There’s a real buzz around NaNoWriMo this year. Maybe it’s because blogging and NaNoWriMo have both become mainstream, or maybe more writers are doing NaNoWriMo this year. Whatever — I’m currently getting more questions about National Novel Writing Month in particular, and about fiction in general, than I am about any other writing topic.
Maybe I need to retitle the blog to: ”Writing Fiction For Love and Money.” 🙂
One writer asked an odd question: “can I write 50K words of short stories for NaNoWriMo? I don’t want to write a novel.”
Writing NaNoWriMo as short fiction: 50,000 words of short stories
I responded to the writer that I had no idea about the rules for NaNoWriMo — best to ask on the NaNoWriMo website.
That said, since I love short stories almost as much as novels, I wondered whether there might be any benefit to writing 50K’s worth of short stories. Here are some tips to make 50K words of short fiction pay. Of course you don’t need to be doing NaNoWriMo to write your 50K words, you can write them at any time.
1. Short fiction gets read: use it to build your name
This is the primary reason to write short stories: the more ebooks you have on the ebook retailers, and the more regularly you publish, the more you will sell.
One writer asked whether writing short stories was somehow “scamming” readers. The short answer is NO. Readers love short fiction; short stories and novellas sell. Do ensure however that you add “short story” to both your title and your description.
On the wider theme of Amazon scams, and Amazon apparently tightening its algorithms to fight those scams, which we discussed in this article on how to increase your ebook sales if your numbers are down, some authors are still affected by weirdness.
One problem seems to be related to a misreporting of pages read, which is perhaps related to Kindle’s new page flip feature. The operative word is “seems”. No one knows for sure.
As I suggested in the article:
If you’re an ebook author who’s seen his sales decimated, or even halved over the past couple of months, you need to develop new strategies. Primarily, look at diversification. One poster on KBoards suggested that when Amazon “cleans house” what you see is the “new normal”. Things won’t go back to the way they were. So you need to diversify.
Writing short fiction is a good way to diversify if you’re writing novels. And of course if you’re writing nonfiction, writing some short stories is a fast way to see whether you’ll get any fiction sales.
2. Charge for your short fiction: keep freebies off Amazon (stick to KDP Select)
Charge for your short fiction. This is vital, in the face of the ongoing weirdness some authors are experiencing:
Be aware that your free titles may be affecting your rankings, as Amazon strives to eliminate fraud. If you read the KBoards thread linked above, you’ll see anecdotes of free ebooks harming an author’s sales.
If you want the benefits of “free”, enroll your ebooks in KDP Select. This makes them free for Kindle Unlimited subscribers.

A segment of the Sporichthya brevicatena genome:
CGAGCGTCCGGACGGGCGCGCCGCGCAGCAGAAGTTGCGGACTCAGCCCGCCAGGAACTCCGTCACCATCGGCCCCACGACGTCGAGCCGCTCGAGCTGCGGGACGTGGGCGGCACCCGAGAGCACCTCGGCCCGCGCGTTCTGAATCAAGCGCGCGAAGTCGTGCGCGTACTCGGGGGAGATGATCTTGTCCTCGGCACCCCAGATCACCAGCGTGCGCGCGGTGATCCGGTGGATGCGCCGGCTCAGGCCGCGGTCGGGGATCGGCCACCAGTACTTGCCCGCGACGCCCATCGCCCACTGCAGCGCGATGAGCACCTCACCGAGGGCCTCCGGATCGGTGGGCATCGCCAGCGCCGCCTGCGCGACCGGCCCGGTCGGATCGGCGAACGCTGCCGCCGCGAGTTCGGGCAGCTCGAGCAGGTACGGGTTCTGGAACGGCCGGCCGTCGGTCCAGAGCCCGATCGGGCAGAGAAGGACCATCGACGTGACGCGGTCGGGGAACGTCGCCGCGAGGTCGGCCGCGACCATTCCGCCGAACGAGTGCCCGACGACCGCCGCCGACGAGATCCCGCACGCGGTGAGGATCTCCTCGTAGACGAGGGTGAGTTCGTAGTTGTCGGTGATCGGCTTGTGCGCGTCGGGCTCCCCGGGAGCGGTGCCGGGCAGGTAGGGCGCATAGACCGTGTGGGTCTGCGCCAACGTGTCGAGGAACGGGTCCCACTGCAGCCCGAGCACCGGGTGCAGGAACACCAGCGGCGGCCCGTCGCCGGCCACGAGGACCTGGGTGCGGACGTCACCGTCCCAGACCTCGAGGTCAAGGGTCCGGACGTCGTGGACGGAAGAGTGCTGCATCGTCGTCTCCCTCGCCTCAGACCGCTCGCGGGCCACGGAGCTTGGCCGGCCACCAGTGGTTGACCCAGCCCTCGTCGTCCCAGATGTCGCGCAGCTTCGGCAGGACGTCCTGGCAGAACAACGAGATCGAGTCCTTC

3. Got a popular fiction title? Boost it with a prequel or sequel (or other related title), and remember to charge for it
This is a strategy which I’ll be using in 2017. I write genre fiction under a couple of pen names, and some of the novels are doing well. I’ve been pushing them along with promotions, but they’re standalones, and standalone novels never do as well as novels which are part of a series.
So I’ll be giving my standalones a “series” look, by publishing prequels for them in 2017. Traditional publishers have discovered the value of short fiction too. If you check Amazon, you’ll see many bestselling authors using short fiction as an intro to the author’s titles.
If you use this strategy, remember to charge for your short fiction.
4. New to fiction? Test genres with short stories
Perhaps you want to try writing fiction, but the thought of writing a whole novel which may not sell is off-putting. And what if you find that you can’t complete the novel?
Short stories can help. You can use them to test to see whether you’re comfortable writing in a genre, and whether your fiction in that genre will sell. When a friend complained about a sales slump in her current genre, and was nervous about writing a New Adult novel, I suggested that she write a couple of short stories to gauge her comfort level. She did, and the stories sold. She’s now happily writing in the New Adult genre.
When a short story refuses to stay short…
Occasionally your short fiction will get out of hand, and a short story won’t stay short.
Currently I’m working on a project for a ghostwriting client which was meant to be a novella. Huh. I had to send an apologetic message to the client: would he like a novel? Or a serial? The novella just wouldn’t stay a novella.
Luckily he opted for turning his novella into a serial. If he hadn’t, I would have started a new novella for him. Once a piece of fiction takes off, you might as well let it be what it wants to be.
Don’t be surprised if some of your short fiction bolts away from you. This is a good thing.
We’re just a couple of days away from NaNoWriMo, so happy writing to you, whether you’ll be part of NaNoWriMo this year or not. 🙂
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